How to Grow Tomatoes from Seed

How to Grow Tomatoes from Seed
Loading... 4 view(s)
How to Grow Tomatoes from Seed

How to Grow Tomatoes from Seed

When Spring is finally within reach after a long, dreary winter, gardeners start purchasing their flower and vegetable seeds for the coming summer. They are making the difficult but fun decisions about which varieties they want to grow this year. This is especially true with the multitude of tomato varieties that are available. If you’ve purchased your plants from a nursery in the past, you know the number of varieties available is limited. That is what makes starting your own tomato plants so appealing.

You can try any of the heirloom tomatoes which were grown for flavor, and some have unusual colors and shapes. If you want your tomatoes for making sauces, you can choose a few varieties of tomatoes that will ripen at about the same time and compare the flavors. If you love the smaller cherry tomatoes to snack on or for your summer salads, there are many varieties to choose from. Organic vegetable seeds including tomato seed is also available for the organic gardener. So, let’s get started!

Set Up for Growing

Tomatoes are actually tropical plants that like heat and light. The easiest way to provide both is with a seed starter kit. These systems come with pre-formed grow material in a small size or a larger size that minimizes the need for transplanting before moving to the garden. Of course, you can plant your tomatoes in pots or even paper cups. If you don’t have a really warm spot to grow your tomatoes, use a heated grow mat. These waterproof mats will provide the appropriate heat that tomatoes need to grow.

Once your seeds germinate, they will need light. You can grow tomatoes in a bright window if you can protect them from cold drafts, and they get full sun for most of the day. The alternative is artificial light. There are seed starting units that include lighting systems or you can use a simple fluorescent shop light. You will also need a source of water for your plants.

Start Planning

Plant your tomato seeds about two months before your last frost date. This will give enough time to grow healthy large plants ready to transplant into the garden as soon as it is warm enough outside. The soil should be moist but not saturated. Plant two seeds in each pot. It takes about 5-10 days for tomato seeds to germinate. You won’t need light during this period, but warmth is essential for good germination. Check the moisture level of the soil a couple times a day minimum, especially if you are using bottom heat. As soon as you see signs of germination, add light.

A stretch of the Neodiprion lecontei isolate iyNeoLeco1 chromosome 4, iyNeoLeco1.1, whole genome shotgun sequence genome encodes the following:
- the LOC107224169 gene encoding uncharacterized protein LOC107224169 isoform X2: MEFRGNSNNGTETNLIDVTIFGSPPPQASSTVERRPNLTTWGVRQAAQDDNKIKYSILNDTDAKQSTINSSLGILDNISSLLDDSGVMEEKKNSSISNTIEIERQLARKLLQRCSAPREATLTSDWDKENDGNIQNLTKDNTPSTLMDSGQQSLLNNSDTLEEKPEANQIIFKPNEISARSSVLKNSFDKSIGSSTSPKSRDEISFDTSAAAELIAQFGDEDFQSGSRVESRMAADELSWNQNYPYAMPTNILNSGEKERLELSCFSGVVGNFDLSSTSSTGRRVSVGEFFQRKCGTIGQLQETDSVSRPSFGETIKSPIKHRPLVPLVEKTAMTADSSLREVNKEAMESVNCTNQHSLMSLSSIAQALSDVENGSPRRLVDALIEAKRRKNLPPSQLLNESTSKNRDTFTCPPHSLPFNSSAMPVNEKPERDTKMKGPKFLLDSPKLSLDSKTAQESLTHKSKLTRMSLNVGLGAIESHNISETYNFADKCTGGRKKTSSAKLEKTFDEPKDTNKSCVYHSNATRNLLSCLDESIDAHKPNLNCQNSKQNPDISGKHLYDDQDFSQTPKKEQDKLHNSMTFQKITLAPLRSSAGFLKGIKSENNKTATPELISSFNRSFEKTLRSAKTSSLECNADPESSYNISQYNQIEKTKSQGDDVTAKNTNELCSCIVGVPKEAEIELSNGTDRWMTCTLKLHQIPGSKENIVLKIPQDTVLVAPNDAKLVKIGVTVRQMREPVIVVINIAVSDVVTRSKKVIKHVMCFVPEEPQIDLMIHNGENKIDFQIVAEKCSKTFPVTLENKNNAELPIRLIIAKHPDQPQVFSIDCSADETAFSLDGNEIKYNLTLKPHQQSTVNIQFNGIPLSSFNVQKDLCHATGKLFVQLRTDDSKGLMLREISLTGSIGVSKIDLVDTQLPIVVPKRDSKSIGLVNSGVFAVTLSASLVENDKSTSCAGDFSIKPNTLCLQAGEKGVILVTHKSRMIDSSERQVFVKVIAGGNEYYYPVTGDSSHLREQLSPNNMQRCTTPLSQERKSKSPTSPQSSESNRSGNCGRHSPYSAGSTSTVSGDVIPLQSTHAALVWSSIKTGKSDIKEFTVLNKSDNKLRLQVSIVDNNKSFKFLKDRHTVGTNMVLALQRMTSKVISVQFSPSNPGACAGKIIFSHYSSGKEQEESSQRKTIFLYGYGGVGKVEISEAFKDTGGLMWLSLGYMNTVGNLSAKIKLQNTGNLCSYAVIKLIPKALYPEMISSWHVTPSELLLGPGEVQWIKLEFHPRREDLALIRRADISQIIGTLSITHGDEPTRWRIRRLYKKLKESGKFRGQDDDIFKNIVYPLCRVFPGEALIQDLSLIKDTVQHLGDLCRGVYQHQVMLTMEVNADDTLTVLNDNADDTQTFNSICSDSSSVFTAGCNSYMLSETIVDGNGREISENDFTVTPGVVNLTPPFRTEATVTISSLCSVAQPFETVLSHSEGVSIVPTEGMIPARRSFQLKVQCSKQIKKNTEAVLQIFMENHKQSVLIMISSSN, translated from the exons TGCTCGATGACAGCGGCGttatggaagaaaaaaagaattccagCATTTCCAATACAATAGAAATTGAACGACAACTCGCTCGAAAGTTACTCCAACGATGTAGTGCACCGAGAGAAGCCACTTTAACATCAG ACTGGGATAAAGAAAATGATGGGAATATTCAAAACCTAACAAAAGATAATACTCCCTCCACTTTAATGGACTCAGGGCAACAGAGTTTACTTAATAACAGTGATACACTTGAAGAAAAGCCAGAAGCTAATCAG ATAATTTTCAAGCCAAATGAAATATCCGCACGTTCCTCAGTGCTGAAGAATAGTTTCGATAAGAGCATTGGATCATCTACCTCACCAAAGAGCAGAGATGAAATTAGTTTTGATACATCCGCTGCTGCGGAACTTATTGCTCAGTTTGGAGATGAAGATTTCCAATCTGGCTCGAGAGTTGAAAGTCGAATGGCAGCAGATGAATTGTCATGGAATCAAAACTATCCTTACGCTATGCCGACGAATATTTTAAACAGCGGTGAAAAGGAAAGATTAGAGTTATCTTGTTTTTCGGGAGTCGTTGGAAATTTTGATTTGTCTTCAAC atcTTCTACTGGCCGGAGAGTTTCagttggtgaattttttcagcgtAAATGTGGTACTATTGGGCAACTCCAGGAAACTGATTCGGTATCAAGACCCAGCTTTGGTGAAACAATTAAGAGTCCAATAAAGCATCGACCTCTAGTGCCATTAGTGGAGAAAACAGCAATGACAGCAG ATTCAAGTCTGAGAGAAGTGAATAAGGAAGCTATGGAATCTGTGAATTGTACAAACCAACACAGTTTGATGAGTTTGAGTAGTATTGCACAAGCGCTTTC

Tomato stems become stronger when they are exposed to movement. You want a strong stem to support the weight of all the tomatoes your little seedling will eventually have. If they were outside, the wind would take care of it, but a small fan will do the trick. Just turn it on for about an hour each day. If your plants are in an area where you are near them throughout the day, just run your hand gently over the tops each time you walk by.

Watch the root system of your tomatoes. You don’t want them to become root bound. If the roots look like they are outgrowing the pot they’re in, you’ll have to transplant them into larger pots. Expect to do this at least once before they go into the garden.

Into the Garden

When the weather is warm with no danger from cold, start to harden off your tomatoes. This is very important for tomatoes as they will not tolerate cold. Protect them from the cold and wind and never let them be in temperatures less than 50 degrees.

When your tomatoes are hardened off, you are ready to plant them in the garden. Tomatoes are one of the few plants that can be planted deeper than they were growing in the pot. If your tomato plants are a little spindly, remove the lower sets of leaves and plant deeper. The stem will grow new roots along that portion of stem also. If you plan on using support for your tomato plants, insert them now. Adding your tomato cages or stakes while the plants are small will prevent damage to the roots or plant later.


In a month or so, you will be eating sun-warmed cherry tomatoes straight off the vine, and a short time later, you will have the first of the early tomatoes.